ForecastLast Gasps of Summer; Fairly Wet Friday-SaturdayStorm potential this week increases ahead of a system to our west. This will bring a weak cold front later Friday, and more widespread rain and snow in the high country from Friday to Saturday.
- Increasing afternoon storm potential this week.
- Low pressure system impacts Colorado on Friday, bringing more widespread rain/snow to western and northern Colorado.
- In the high country, there could be precipitation on Friday and Saturday mornings.
- The Sangres will largely miss out on this moisture.
- Weak cold front later Friday. 5-10 degrees colder by Saturday.
- A few inches of snow are possible for the high peaks, especially by Sunday morning.
- System clears out by next week, but temperatures don't look to rebound much.
Lightning Risk Grids
This week looks to be the last gasp of summer. After Thursday, there are no decent chances in the medium term forecast for 80 degree temperatures in Denver, and by next week, we're not seeing significant thunderstorm coverage in the mountains.
That's not to say we can't see such conditions later in October (temperature records indicate that Denver has seen highs in the 80s every day in October except October 31st), but it doesn't look likely to happen over the next couple weeks.
This will be the last week in which we post our afternoon thunderstorm outlook products. Colorado saw zero lightning fatalities this year, which is notable since this year featured more storms than average across much of the high country.
September has been warmer than average across Colorado (and the entirety of the western United States).
The cooldown on the horizon will take us a little closer to average, but overall we should still be on the warmer side.
Currently, high pressure to the south is keeping warmer air in the region and also drawing subtropical moisture in to the Four Corners region. This moisture will gradually push east over the course of this week, increasing the risk for afternoon thundershowers.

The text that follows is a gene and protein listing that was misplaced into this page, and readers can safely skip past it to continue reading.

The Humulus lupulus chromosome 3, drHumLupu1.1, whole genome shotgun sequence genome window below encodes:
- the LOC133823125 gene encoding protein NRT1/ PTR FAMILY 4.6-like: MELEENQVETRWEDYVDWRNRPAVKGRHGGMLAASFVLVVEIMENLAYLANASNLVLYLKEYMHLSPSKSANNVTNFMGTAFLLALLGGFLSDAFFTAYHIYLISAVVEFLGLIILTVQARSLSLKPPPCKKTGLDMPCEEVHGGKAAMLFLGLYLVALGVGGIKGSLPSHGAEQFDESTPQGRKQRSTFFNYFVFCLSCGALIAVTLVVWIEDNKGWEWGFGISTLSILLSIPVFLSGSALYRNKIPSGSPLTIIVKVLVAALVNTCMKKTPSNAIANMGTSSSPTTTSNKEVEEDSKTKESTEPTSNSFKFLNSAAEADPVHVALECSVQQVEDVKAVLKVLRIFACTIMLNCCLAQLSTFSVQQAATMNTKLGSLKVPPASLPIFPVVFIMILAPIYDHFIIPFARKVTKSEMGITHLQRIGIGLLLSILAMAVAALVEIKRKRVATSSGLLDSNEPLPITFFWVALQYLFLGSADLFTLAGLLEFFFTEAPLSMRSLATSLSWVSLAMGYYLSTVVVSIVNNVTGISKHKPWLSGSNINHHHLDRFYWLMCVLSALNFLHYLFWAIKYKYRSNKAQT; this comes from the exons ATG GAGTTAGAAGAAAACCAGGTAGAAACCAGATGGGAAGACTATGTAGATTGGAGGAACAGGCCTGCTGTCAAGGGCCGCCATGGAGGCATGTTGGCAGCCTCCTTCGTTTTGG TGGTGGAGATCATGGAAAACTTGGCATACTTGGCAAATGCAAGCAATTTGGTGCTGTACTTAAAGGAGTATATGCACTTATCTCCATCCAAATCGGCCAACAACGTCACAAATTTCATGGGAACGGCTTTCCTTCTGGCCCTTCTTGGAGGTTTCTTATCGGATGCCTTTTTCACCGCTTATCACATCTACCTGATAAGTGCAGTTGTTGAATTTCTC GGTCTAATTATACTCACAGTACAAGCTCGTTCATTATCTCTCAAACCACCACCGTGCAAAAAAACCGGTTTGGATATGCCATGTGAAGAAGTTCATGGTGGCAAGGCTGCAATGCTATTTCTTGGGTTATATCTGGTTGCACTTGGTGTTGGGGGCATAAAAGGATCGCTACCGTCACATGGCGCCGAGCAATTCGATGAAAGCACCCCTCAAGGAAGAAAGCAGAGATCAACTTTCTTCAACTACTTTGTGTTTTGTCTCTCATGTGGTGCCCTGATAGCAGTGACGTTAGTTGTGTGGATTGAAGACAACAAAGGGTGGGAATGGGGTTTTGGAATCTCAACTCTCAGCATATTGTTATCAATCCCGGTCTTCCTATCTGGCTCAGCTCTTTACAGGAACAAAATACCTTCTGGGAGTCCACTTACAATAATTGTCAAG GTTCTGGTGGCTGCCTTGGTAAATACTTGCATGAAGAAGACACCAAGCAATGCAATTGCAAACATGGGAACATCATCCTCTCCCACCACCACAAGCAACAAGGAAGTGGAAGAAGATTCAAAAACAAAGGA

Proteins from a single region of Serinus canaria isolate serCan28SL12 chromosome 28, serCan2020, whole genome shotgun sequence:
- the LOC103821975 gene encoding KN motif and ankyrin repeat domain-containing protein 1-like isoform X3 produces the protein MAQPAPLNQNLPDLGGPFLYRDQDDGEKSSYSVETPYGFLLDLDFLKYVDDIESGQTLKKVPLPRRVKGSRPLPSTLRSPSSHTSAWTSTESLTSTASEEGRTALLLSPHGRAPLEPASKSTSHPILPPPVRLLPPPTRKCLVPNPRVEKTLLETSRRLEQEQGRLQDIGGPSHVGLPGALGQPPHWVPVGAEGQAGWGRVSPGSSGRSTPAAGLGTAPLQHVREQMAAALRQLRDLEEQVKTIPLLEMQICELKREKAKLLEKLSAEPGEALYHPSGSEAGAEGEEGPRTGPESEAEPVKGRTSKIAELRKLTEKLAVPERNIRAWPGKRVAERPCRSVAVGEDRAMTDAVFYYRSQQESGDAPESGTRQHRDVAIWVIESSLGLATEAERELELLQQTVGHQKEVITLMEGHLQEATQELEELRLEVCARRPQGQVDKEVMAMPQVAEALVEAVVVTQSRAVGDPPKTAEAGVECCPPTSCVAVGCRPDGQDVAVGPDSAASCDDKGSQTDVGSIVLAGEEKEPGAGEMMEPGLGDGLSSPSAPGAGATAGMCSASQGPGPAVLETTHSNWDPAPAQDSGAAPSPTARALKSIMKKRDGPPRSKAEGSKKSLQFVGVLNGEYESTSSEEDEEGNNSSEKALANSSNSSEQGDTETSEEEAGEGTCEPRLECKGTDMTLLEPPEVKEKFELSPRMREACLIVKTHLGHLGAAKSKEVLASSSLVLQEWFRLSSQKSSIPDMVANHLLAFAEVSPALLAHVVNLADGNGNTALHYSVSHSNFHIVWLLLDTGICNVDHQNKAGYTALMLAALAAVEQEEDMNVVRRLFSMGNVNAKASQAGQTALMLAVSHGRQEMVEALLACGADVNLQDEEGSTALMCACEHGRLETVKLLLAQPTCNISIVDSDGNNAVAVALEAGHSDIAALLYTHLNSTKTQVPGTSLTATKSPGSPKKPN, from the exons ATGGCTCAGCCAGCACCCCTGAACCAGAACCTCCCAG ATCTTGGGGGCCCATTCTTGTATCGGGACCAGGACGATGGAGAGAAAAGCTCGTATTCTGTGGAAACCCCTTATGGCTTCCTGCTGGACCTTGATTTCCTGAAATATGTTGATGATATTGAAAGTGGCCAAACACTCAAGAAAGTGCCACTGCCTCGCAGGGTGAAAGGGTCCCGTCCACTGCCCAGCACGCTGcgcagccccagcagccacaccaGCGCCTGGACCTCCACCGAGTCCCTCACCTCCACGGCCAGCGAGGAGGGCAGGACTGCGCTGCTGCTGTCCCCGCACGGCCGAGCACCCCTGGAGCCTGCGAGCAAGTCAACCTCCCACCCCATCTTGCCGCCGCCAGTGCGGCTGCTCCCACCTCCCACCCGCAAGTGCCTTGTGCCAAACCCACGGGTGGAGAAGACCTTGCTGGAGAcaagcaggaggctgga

High pressure will break down over the next few days as a closed low over the Pacific Northwest lifts eastward. The warmest temperatures of the week will come on Thursday and early Friday, ahead of a cold front associated with this system. This front is pretty minor and will only knock temperatures back by 5-10 degrees from later on Friday and into Saturday.
Friday looks to feature the best storm coverage across the state as dynamic lift head of the closed low taps into robust moisture. The largest impacts are expected in western and northern Colorado.
Models lean towards this low pressure system stalling out, which would continue to advect moisture into Colorado with southwesterly flow.
Saturday would again be fairly wet in western and northern Colorado.
This precipitation is driven by synoptic-scale processes and thus not limited to afternoon convection. We're expecting Friday and Saturday mornings to feature decent rain coverage across parts of Colorado's high country. The afternoons will feature more convective activity, with stratiform clouds giving way to thunderstorms.
Due to the position of the jet, it's likely that the Sangres will miss out on much of this precipitation.
Temperatures will dip to near/below freezing above 12,000ft. during the nighttime hours. Expect a coating of snow on the high peaks as we progress into the weekend.
The above table may be conservative if comparing to the Euro model, which has 1-5" of snow across most of Colorado's higher peaks by Sunday.
We'll keep our eye on that snow potential. For now, the big takeaways are the increasing afternoon thunderstorm threat through Friday, and the chance for widespread, cool rain/snow in western and northern Colorado on Friday morning and Saturday morning.
Models are more uncertain for Sunday, but there's a good chance for some afternoon showers across the high country as well. Overall, things will be on the wetter side for much of the mountains (except the Sangres) until next week.
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